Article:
From making your browser do a ‘barrel roll’ to playing a quick game of Breakout with your search results, Google’s full of quirky little easter eggs
Google’s easter eggs – funny little images, programs or widgets – are legendary, but many of them lie dormant, just waiting for users to type the magic words into the search box.
Are they clever? Some are. Are they useful? Most aren’t. But they’re all a welcome distraction from working. They all work in Chrome on desktop, most work on mobile too, and some of them also work in other browsers. Enjoy. .
An oldie but a goodie. Typing either “do a barrel roll” or “z or r twice” will make the Google search page roll flip 360 degrees. Why? For fun of course. Both phrases are a reference to Star Fox, in which you had to hit the Z or R button twice to roll your fighter left or right.
Typing “askew” into Google sets the whole page off at a tilted angle. “Tilt” also used to work, but I couldn’t get it to do anything in my testing.
Star Wars text
Have you ever wanted your Google search results to scroll down the page mimicking the Star Wars opening text? No, me neither, but you can by typing “a long time ago in a galaxy far, far away”.
Typing in “<blink>” searches Google for blink and then makes every instance of the word blink in the results … blink. Yep.
Google like it’s 1998
Do you remember what Google looked like when it first lurched onto the open web in 1998? The aesthetic was similar, but 2016’s web is quite a few leaps forward in design over the late 1990s web. Type “google in 1998” to show what the search engine was first like and conduct searches like you’ve just lost 18 years.
Bored at work and the only thing you have access to is Google? Type “zerg rush” into the search box, hit enter and prepare to frantically click on a surge of little Google “o”s as they attempt to eat your page. Zerg rush was a tactic employed by Zerg players in the 1998 strategy game StarCraft, which involved the sending of hundreds of cheap, low-level units to overwhelm an opponent.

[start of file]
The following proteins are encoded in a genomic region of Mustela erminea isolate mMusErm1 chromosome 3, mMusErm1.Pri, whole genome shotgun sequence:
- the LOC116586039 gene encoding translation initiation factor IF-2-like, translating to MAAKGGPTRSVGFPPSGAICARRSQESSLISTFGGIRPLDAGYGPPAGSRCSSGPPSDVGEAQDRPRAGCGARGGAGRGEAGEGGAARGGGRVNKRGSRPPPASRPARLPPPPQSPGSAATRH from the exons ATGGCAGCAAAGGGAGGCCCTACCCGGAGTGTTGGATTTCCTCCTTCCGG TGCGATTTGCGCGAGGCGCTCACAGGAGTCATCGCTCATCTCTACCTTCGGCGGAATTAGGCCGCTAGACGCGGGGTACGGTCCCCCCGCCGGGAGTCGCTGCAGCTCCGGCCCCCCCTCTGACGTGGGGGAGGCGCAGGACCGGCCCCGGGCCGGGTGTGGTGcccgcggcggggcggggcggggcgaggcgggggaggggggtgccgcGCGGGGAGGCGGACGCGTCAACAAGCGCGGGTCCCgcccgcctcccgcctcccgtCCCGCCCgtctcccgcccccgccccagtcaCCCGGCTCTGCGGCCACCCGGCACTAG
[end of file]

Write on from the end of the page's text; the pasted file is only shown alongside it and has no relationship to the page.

Brick breaking at its best. Type “atari breakout” into Google’s image search to start up an impromptu game of image search result bricks.
Conway’s Game of Life
British mathematician John Horton Conway devised the Game of Life as a cellular automation, where the player sets the starting parameter and then watches as evolution takes over. Typing “conway’s game of life” into Google and hitting enter spawns a small version of the simulation in the browser.
Super Mario Bros
A common search, but did you know that the question box that flashes below images of the original 1985 game is actionable? Type “super mario bros” into the search box, hit enter and click the flashing box to make the iconic coin collect chime ring out, as if Mario himself had just hit the box.
Flip a coin
We’ve all been there in our increasingly contactless, cashless society. You need to decide something and you simply don’t have a coin handy. Google to the rescue. Type “flip a coin”, if you trust Google not to be biased, of course.
Roll a die
Perhaps you need something a bit more advanced than a coin, but you don’t have any dice to hand. Search for “roll a die” and Google will do it for you.
The Bacon number or degrees of Kevin Bacon are the number of links between yourself or a famous person and actor Kevin Bacon. It rests on the assumption that any individual can be linked through his or her roles in film or TV to Bacon, and it’s always surprising how often that is true.
Typing “Bacon number” followed by the name of a famous person will try and calculate their degrees of Kevin bacon. Simple.
Top trumps with food
If you’re on a diet, or just want to compare foods like top trumps, putting a search such as “apples vs oranges” will list their specs side-by-side so you can see which one wins in a breakdown of calories, sugar, salt, vitamins etc per portion.
Google’s funny languages
Just put “?hl=xx-klingon” at the end of your Google URL (google.co.uk/, for instance) and ylnej in Klingon.
Google’s programmers enjoy a good nerd joke more than most of us. Searching for “recursion” asks you whether you meant “recursion”, which when you click on it, asks you whether you meant “recursion” recursively.
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